I’m not the sort of soft English/Art/Philosophy degree holder (although I do hold the English degree and for a single semester I was an Art major) that believes that anger is evil and best suppressed. How we act upon that anger is what defines us, because ultimately we can’t avoid it altogether. In my life I’ve found two refuges: writing and physically draining sports (wrestling/hockey/triathlon). I’ve been coping with my angst lately by writing again. I’m always running or hitting a heavy bag.
I haven’t posted in a few days, because I knew this post was coming. Over the weekend I bought new tires for Mrs. Figurehead’s car and today I found out that I’ll be buying a new central air unit. I wanted to smash something. Instead, I took a dose of reality; I went home a little early, skipped my workout, and hugged my wife and daughter. Two sides to being an adult – the harsh realities of struggling to get ahead while life constantly tugs you towards the bottom of the lake and the beauty of having a family who loves you even on your bad days.
So Henry, I’m with ya buddy. But Figurehead, we dont’ know what you’re talking about man. Some days are meant for understanding where you came from, the proverbial “formative years”. Some days I still wanna be Henry in this Black Flag vid:
I’m not the sort of person driven by or motivated by politics in any way. For the most part I avoid socially relevant discussions and choose to internalize my opinions. I’ve never seen a point in arguing with a friend or acquantance about things that niether of us will affect any change over by having a personal discussion. I’ve always seen that as akin to having a contest to see who can beat their head against a wall just to prove who is tougher.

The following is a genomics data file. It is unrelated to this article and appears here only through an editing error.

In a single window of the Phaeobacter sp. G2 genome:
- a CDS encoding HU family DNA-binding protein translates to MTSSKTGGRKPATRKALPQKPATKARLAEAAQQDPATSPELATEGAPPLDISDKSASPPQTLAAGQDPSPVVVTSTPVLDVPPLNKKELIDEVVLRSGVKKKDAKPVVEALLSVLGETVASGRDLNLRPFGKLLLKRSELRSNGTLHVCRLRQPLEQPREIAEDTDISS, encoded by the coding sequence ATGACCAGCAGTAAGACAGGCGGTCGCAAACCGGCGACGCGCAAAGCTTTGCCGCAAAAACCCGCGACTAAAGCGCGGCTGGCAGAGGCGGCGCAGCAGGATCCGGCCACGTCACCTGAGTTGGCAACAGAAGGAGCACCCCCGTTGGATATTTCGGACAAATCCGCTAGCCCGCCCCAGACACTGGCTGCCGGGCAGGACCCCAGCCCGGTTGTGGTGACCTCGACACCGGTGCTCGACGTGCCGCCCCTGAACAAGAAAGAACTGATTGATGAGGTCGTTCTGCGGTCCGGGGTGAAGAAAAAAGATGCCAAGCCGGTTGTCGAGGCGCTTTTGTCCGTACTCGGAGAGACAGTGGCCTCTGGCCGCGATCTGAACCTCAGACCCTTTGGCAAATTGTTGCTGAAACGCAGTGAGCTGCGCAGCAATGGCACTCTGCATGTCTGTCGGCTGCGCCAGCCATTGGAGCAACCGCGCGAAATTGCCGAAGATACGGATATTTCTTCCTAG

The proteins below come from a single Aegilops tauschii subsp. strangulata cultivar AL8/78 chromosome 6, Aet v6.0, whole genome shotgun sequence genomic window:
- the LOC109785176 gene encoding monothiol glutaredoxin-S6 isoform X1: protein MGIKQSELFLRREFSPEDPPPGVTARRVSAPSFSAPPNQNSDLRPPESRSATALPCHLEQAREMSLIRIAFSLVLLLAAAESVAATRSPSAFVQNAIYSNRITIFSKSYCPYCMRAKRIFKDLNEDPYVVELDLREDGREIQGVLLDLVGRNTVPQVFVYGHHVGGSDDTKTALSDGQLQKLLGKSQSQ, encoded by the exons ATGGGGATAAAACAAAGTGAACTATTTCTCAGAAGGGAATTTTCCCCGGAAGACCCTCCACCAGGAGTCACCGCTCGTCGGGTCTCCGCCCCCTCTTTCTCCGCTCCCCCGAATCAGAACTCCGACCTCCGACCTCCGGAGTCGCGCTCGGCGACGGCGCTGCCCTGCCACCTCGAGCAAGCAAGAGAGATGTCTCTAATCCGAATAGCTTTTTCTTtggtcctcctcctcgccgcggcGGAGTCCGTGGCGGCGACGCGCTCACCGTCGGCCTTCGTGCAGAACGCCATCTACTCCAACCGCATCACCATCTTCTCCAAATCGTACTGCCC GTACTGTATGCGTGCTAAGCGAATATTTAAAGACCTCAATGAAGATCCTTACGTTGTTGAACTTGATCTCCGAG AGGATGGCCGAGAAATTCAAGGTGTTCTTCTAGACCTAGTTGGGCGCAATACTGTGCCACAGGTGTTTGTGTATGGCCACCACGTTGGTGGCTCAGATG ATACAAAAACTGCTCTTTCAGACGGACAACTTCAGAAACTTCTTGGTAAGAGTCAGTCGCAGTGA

There are a few soft spots in my heart though.
1. Children affected by poverty
2. Young men whose feelings of adequacy and self worth are overlooked in favor of focusing on this aspect of the young woman’s coming of age struggles.
Today, while with a friend at Starbucks (how lame does that sound?), I saw A Long Way Gone: Memoirs of a Boy Soldier. I looked over the book and was instantly gripped by the horrible thought of children being forced to become adults in the worst circumstances possible. War is ugly. It’s a reality a child should never experience, much less be forced to take active part in.
I haven’t read the book. I haven’t researched the subject. I’m just giving you a gut reaction. I’ll be reading the book. I’ll be researching the subject.
Amnesty International – Child Soldiers
I’m having some trouble with youtube today, so I’ll have to postpone “Founding Father’s Friday”. In it’s place I’ll give you a look into the world of The Figurehead; just odds and ends about everday life. Sound boring? Avert your eyes now then.
Playing in the car: Modest Mouse “We Were Dead…” and U2 “U218 Singles”
Playing at this very moment: Death Cab for Cutie “The Photo Album”
Beside the bed: Pat Conroy “My Losing Season” and Clive Cussler “Shockwave”
In the Loo: ESPN the Magazine and Wired
On my feet: Everyday – Vans Old Skool / Running – Brooks Addiction
The Shades: Rudy Project
Pedaling: Specialized Allez Comp Double with Mavic Ksyrium ES Anniversary Special Edition Wheels
Keeping the water out of my eyes: Aquasphere Kaiman
Posted in books, cycling, Death Cab for Cutie, ESPN, Modest Mouse, Rudy Project, running, swimming, triathlon, U2, Wired
Sons and Daughters – The Decemberists
The Unforgettable Fire – U2
Survive – Jimmy Buffett
Mr. Jones – Counting Crows
All The Passengers – Elf Power
Ticket to Immortality – The Dears
Can You Feel It – Apples in Stereo
Shadows – Yo La Tengo
Bubble Toes – Jack Johnson
Snail – Smashing Pumpkins
Volumes 1, 2, and 3
Chuck Norris doesn’t sleep – he waits. Behind Dave Ramsey’s goatee isn’t a chin – but another fist. Seperately, they’re here to kick butt on debt bondage.
Last year, the credit card industry “reaped a staggering $17.1 billion in controversial penalty fees alone – a ten-fold rise in such fees in the last decade.” And the latest generation of consumers has used credit cards “to charge up $1.8 trillion a year, up from a $69 billion a year in 1980.”
Are you free? Or are you slave to your own greed? Trust the ol’ Figurehead on this – GET DEBT FREE and stay that way.
Read THIS article for more staggering stats on how debt is enslaving you and how it’s time to stop ignoring this form of slavery.
More on Dave Ramsey